PODCASTS
WHERE IS HOLLYWOOD LOOKING FOR ITS NEXT HIT? PODCASTS

WHEN TELEVISION NETWORKS resort to adapting books that haven’t even been written yet, it’s time to start looking for new source material. Luckily, salvation might be as close as their smartphones. As the supply of books and comics ripe for adaptation dwindles, TV producers are looking to podcasts for fresh material—and finding stories with audiences as loyal as any book club’s inner circle.

Like books, podcasts prove that a story works, that listeners like it and will keep coming back to follow it. More importantly, podcasts can prove an idea’s viability at a fraction of the cost of producing a TV pilot. “It’s essentially a prototype of a produced franchise,” says Chris Giliberti, the head of multi-platform efforts at podcast company Gimlet Media. “In Silicon Valley terms, this is an MVP.” And in the past year, TV producers have started to recognize podcasts’ value. Amazon announced last fall that Gale Anne Hurd, who helped transform The Walking Dead from a beloved comics series into a beloved TV series, would be adapting the horror show Lore for the streaming service. ABC is already working on Zach Braff’s Alex, Inc., an adaptation of tech industry podcast StartUp. And now, Mr. Robot creator Sam Esmail is adapting Gimlet’s Homecoming for Amazon, starring Julia Roberts.

Homecoming, which premiered its second season Wednesday, is uniquely suited for TV adaptation. For one, the fictional thriller already has a cast of TV and movie veterans that includes Catherine Keener, David Schwimmer, Oscar Isaac, Amy Sedaris, David Cross, and Alia Shawkat. And for another, its plot sounds like something straight out of an HBO pitch meeting: It’s about a military vet receiving experimental treatment for PTSD and the therapist who treats him. It also, much like the best of prestige TV, plays with its own medium.

“I thought, ‘It’s gotta be audio and serialized—everything else is fair game,’” says Eli Horowitz, who wrote the series. “From there, we tweaked the form to fit the story, and the story evolved to fit the form.”

Unlike most audio fiction, Homecoming doesn’t rely only on the conceit of found footage to justify why the listener can hear a private conversation. Homecoming isn’t just voices and thumping footfalls: In cell phone calls, Colin (played by Schwimmer) is constantly preoccupied with navigating the Detroit airport and directing cab drivers; Heidi (played by Keener) has a bubbling aquarium in her therapy office; conversations are periodically interrupted by a singularly persistent bird.

For Horowitz, experimenting with form is familiar ground. As publisher of McSweeney’s, he co-wrote The Clock Without a Face, a treasure-hunt book that gave readers clues to the locations of 12 emeralds buried across the United States; along with Russell Quinn, he created three wonderfully odd digital book-games, including The Pickle Index, a story told through a fictional recipe-sharing app. So when it came time to make Homecoming, he just saw podcasting as a new medium to tweak. “I wanted to use the form as a tool, rather than a limitation,” says Horowitz. “Writing it as a podcast forced us into a real focus and compression, to trust the characters and conversation to create the action, instead of just describing it.”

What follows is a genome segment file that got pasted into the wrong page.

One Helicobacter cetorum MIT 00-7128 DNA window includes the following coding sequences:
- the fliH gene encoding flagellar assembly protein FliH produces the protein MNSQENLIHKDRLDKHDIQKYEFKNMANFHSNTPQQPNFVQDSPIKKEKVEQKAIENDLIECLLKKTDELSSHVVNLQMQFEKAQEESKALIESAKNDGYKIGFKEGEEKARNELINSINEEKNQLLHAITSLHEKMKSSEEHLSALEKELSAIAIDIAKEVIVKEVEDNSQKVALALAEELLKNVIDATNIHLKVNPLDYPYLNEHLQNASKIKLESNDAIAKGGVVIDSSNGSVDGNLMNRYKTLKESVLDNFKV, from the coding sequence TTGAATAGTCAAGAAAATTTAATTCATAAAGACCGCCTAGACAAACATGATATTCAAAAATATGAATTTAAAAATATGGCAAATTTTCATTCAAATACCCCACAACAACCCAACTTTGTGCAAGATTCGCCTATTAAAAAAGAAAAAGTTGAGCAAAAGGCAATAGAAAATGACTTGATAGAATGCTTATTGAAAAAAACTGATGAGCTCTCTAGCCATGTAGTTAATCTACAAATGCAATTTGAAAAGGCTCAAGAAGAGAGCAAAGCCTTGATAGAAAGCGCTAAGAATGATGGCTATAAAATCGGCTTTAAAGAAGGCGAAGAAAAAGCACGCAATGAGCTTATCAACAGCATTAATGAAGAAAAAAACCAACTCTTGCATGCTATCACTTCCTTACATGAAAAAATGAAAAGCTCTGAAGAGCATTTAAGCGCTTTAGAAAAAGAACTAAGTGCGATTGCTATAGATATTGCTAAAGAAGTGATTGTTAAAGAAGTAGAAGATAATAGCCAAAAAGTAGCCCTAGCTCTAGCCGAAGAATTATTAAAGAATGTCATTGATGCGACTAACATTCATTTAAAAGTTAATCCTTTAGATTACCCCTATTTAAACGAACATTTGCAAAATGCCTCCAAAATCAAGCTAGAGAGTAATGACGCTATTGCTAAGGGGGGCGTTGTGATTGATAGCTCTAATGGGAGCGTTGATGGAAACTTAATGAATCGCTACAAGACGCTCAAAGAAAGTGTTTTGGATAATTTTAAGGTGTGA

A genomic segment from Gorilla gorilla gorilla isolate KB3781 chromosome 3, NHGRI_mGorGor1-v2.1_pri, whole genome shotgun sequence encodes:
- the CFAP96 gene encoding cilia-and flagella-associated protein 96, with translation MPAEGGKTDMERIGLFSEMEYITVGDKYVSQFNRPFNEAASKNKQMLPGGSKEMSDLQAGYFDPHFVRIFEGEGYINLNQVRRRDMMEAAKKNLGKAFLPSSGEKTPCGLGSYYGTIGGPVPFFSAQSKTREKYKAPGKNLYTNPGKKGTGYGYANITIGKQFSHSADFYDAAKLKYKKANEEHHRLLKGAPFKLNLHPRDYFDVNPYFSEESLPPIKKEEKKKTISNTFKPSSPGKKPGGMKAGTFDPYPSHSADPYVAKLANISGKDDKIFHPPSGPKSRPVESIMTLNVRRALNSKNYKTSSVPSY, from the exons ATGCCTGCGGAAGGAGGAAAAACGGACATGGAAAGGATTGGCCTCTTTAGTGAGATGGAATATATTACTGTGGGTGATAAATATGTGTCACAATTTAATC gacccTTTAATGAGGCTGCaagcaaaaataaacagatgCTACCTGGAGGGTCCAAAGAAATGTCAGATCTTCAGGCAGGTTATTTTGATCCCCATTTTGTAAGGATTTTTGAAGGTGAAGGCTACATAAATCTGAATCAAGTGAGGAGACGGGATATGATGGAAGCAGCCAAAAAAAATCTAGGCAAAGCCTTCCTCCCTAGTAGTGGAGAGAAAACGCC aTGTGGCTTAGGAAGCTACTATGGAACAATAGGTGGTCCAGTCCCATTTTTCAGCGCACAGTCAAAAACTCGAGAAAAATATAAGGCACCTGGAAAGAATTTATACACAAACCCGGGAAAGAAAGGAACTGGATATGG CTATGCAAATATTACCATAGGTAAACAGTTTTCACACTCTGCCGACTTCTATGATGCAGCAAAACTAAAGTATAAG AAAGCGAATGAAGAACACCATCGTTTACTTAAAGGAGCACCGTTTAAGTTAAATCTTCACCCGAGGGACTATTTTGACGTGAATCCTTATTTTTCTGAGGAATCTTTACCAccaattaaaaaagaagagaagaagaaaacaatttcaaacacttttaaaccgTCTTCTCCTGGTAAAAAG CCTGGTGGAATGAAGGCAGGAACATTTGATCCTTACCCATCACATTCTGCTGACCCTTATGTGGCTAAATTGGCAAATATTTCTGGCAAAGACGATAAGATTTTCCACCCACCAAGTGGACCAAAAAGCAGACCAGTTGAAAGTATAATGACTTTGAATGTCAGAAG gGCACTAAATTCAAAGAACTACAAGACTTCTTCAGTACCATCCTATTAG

The TV adaptation, of course, will allow for more literal depictions of the action, and another perspective on the fictional world. Exactly how Esmail will do that in his version, though, is still an open question. “For an audio drama to be good, it does need to be really conscious of the limitations of that particular medium,” says Horowitz. “It’s an open question how that will translate to television.”

If Homecoming and other audio stories translate well, then podcasting—full of dialogue and exposition, devoid of visual nuance—will provide an entirely new template for TV. And the possibility of adaptation will change podcasts as well. For audio producers, especially those without the resources of a network like Gimlet, scoring a TV adaptation can bring in the kind of cash that allows them to approach the story differently. “I wanted to get outside of the therapy room, but that’s hard to do when recording in your bedroom on two microphones,” says Lauren Shippen, writer and producer of sci-fi therapy podcast The Bright Sessions. Shippen produced the first season of the podcast with a couple hundred bucks and some enthusiastic friends; three seasons later, with a Patreon, sponsors, and a TV option, her characters have started to move beyond Dr. Bright’s couch, and Shippen is able to record episodes in a professional studio.

So far TV producers have just looked to already-established podcasts to find the next big thing. But if the upcoming adaptations go well, studios could use the podcast medium as a farm league for future series, using audio stories as a way to determine what audiences will enjoy. “The potential over the long-term is a business that could look a good bit like Marvel,” says Giliberti. “You’re originating worlds and stories in a low-cost, experimental format, and then transitioning high-potential prospects into higher-return formats.”

A multiverse that’s home to Zardulu, S-Town‘s John McLemore, and the gang from Night Vale? Sounds like it’s time for podcasts to go primetime.

This story has been updated to reflect that Amazon will adapt Homecoming, starring Julia Roberts.

[“Source-wired”]

About the author

Related Post